At the beginning of the 20th century, Japan has entered a new era of global motorization. For that purpose two Research Institutions were organized which worked on development of engines for aircrafts and motorcycles. As in the case of Europe, these areas of development went side by side and evolved successfully. However, the vast majority of equipment consisted of the imported cars and motorcycles of such famous brands as Brough Superior, Moto Guzzi, Harley-Davidson and so forth.

Following the earthquake of September 1, 1923, the tricycles were widely used for the rehabilitation of infrastructure of Tokyo, and it was obvious that this form of transport is much more reliable than trains, which were disabled due to destruction of tracks. While in 1923, in the whole of Japan there were 16,682 vehicles with the internal combustion engines, in 1926 the number increased to 38,824.

In the mid-1920s, the Government of Japan started to worry about the condition of the motorcycle industry and began to impose duties on imports (cars and motorcycles), which has led to the immediate growth of local car and motorcycle manufacturers. To improve the road traffic safety, for the first time in the history of Japan, restrictions had been placed on vehicles equipped with an engine with a cylinder capacity of more than 750 cc — the driver licence had to be obtained. For vehicles with a cylinder capacity less than 750 cc there were no restrictions or driving tests, the only thing was the age — the driver had to be over sixteen.

The New Era company started production of tricycles in 1927, but the first models looked more like “rickshaw” with a bicycle frame, but instead of “human force” the power of an internal combustion engine had been used. Started from the production of 350 cc models, the company was also involved in manufacturing of bodywork for Datsun company.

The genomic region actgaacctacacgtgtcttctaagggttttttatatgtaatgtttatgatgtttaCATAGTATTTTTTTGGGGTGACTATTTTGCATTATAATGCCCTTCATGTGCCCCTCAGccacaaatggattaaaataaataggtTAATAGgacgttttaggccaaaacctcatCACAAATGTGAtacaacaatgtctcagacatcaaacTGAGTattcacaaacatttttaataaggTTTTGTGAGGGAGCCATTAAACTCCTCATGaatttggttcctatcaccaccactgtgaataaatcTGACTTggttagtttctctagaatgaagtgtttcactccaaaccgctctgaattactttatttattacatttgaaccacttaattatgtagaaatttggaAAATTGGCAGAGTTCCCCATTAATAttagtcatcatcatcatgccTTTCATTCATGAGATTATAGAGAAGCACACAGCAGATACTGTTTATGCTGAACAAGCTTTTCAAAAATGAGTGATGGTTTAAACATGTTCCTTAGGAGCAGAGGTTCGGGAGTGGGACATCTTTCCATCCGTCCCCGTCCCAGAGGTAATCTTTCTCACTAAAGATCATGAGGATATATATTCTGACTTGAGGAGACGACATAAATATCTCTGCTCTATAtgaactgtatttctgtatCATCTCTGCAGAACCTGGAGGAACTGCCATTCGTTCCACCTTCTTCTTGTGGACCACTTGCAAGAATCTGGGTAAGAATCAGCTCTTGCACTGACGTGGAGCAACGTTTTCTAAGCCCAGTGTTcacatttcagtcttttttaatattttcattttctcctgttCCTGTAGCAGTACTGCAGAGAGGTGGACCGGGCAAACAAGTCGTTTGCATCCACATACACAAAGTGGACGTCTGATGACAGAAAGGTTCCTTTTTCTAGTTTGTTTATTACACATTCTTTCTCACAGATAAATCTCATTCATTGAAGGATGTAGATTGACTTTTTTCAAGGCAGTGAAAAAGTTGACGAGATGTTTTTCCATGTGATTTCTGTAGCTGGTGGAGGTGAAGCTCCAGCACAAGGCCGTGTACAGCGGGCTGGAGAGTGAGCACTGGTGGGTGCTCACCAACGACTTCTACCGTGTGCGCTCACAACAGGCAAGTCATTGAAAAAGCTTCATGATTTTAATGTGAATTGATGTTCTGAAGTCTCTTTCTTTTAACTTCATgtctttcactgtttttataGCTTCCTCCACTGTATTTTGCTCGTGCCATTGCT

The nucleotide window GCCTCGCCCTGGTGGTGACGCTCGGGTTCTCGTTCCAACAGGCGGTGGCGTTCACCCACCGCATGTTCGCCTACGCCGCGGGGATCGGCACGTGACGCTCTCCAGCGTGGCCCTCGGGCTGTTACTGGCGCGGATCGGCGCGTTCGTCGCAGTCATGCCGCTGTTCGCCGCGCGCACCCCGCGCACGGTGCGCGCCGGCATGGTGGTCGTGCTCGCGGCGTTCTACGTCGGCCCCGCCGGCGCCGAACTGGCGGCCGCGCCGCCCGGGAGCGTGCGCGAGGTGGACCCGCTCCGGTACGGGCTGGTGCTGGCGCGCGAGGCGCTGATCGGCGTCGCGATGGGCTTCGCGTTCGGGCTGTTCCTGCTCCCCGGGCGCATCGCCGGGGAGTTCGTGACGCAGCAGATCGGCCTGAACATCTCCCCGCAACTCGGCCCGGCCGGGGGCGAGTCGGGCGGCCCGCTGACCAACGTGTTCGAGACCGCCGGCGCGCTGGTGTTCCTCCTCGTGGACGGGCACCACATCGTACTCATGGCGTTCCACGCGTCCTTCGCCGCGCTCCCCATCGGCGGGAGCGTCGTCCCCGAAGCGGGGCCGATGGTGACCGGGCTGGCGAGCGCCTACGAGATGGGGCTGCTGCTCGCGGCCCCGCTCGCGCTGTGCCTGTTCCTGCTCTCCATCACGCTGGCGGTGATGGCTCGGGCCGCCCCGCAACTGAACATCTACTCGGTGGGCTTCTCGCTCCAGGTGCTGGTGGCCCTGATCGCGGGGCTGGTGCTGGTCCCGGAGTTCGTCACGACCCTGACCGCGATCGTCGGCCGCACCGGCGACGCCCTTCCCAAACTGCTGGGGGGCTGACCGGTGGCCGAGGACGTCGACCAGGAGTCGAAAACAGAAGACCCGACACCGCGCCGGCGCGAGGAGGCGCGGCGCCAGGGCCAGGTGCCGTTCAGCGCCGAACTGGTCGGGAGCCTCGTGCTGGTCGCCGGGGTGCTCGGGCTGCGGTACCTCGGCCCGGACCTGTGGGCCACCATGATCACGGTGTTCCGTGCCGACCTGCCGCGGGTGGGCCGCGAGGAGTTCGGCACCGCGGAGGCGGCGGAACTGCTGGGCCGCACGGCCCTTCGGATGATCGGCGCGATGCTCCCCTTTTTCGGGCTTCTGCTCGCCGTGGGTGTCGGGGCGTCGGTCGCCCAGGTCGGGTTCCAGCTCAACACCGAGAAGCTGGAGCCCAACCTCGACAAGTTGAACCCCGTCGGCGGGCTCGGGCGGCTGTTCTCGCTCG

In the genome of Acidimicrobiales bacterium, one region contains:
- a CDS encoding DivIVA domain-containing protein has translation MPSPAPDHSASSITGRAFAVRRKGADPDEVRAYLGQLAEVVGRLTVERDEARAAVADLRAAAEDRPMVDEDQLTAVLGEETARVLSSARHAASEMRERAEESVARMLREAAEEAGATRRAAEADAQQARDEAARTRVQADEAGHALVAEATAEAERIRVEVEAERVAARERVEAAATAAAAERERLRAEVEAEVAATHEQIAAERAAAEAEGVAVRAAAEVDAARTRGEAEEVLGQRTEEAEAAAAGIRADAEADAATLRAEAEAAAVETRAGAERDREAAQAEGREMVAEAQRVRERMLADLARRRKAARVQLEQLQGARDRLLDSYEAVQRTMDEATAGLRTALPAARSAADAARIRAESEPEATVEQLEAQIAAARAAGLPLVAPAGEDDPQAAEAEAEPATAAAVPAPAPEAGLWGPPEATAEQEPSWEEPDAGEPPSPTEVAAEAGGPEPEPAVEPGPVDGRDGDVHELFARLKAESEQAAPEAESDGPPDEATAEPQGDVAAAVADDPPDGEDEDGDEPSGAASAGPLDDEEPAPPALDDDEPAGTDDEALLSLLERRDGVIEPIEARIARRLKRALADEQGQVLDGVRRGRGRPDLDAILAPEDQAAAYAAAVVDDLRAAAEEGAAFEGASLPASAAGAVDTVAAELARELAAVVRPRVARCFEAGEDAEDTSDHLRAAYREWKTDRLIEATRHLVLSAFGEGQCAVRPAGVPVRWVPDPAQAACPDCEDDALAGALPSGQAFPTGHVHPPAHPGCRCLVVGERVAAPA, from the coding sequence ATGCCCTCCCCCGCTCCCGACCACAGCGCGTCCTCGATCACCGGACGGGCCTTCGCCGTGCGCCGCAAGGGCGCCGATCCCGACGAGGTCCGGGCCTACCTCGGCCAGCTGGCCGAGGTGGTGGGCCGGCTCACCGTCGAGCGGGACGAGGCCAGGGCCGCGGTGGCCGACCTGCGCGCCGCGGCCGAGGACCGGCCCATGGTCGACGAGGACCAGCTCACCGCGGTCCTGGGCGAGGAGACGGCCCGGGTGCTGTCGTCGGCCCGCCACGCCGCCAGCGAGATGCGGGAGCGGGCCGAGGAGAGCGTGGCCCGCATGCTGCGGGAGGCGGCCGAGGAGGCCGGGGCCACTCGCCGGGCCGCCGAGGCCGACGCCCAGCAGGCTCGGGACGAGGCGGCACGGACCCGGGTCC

Tricycle became the most famous means of transport in Japan by early 1998. The production became fully localized, the engines grew in size. The Government of Japan started preparing for war with China, it supported the production of vehicles trough infrastructure investment and focused on nationalization. Under the decree of Emperor, the companies have combined to form conglomerates, and each one of them should be responsible for the production of a particular type of product.

By 1936, there was a vast variety of three-wheeled vehicles on the Japanese market, but the main producers were: Daihatsu, Mazda and New Era. Yet, in each region of the country there were “local leaders” of the market: Iwasaki and Wellby in Tokyo; Iwasaki, HMC, Tsubasa in Osaka; Mizuno in Aichi.

In 1936, the New Era company changed its name to Nihon Nainenki Seizo KK (1936-1957), and since 1937 all new models became known as Kurogane. Model range as of beginning 1937 consisted of following models: 650 cc, 750 cc and 1200 cc. The Kurogane tricycles were used in all areas, starting from transporting cargo and passengers and ending with Government services.

The Kurogane “Model 1” from the “Motorworld by V.Sheyanov” collection was found in Malaysia in a very poor condition. According to the story of the former owner, in the past this tricycle served in the Japanese and Malaysia fire departments. We can compare this trike to the Italian 1940 Moto Guzzi E.R. which had the same destiny.

This vehicle was equipped with a 1100 cc V-Twin engine that was fixed across the frame for better cooling. The gearbox was held in a different unit, that made the access and replacement easier. It had the spring front suspension and the leaf spring rear suspension — it was more than enough for transporting of heavy equipment.

The engine from the fire-fighting mechanism is still undergoing a restoration, but we’re sure that we’ll be able to give you more details in the near future.

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